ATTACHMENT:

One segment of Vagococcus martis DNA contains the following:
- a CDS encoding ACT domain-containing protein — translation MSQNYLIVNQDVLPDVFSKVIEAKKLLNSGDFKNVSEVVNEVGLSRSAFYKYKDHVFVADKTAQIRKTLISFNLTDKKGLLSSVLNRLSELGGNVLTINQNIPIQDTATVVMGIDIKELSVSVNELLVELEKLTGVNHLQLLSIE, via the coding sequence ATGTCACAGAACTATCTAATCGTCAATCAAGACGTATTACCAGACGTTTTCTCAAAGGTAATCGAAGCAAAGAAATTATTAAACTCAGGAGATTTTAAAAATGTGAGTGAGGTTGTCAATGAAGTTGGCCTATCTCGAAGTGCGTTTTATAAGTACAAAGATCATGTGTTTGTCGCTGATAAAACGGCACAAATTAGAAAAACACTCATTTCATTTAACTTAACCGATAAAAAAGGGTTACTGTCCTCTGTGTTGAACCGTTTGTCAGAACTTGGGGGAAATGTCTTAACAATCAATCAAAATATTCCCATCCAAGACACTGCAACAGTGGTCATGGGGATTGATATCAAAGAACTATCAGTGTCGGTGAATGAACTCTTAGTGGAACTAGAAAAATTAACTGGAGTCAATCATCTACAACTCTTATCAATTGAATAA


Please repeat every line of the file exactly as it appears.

One segment of Vagococcus martis DNA contains the following:
- a CDS encoding ACT domain-containing protein — translation MSQNYLIVNQDVLPDVFSKVIEAKKLLNSGDFKNVSEVVNEVGLSRSAFYKYKDHVFVADKTAQIRKTLISFNLTDKKGLLSSVLNRLSELGGNVLTINQNIPIQDTATVVMGIDIKELSVSVNELLVELEKLTGVNHLQLLSIE, via the coding sequence ATGTCACAGAACTATCTAATCGTCAATCAAGACGTATTACCAGACGTTTTCTCAAAGGTAATCGAAGCAAAGAAATTATTAAACTCAGGAGATTTTAAAAATGTGAGTGAGGTTGTCAATGAAGTTGGCCTATCTCGAAGTGCGTTTTATAAGTACAAAGATCATGTGTTTGTCGCTGATAAAACGGCACAAATTAGAAAAACACTCATTTCATTTAACTTAACCGATAAAAAAGGGTTACTGTCCTCTGTGTTGAACCGTTTGTCAGAACTTGGGGGAAATGTCTTAACAATCAATCAAAATATTCCCATCCAAGACACTGCAACAGTGGTCATGGGGATTGATATCAAAGAACTATCAGTGTCGGTGAATGAACTCTTAGTGGAACTAGAAAAATTAACTGGAGTCAATCATCTACAACTCTTATCAATTGAATAA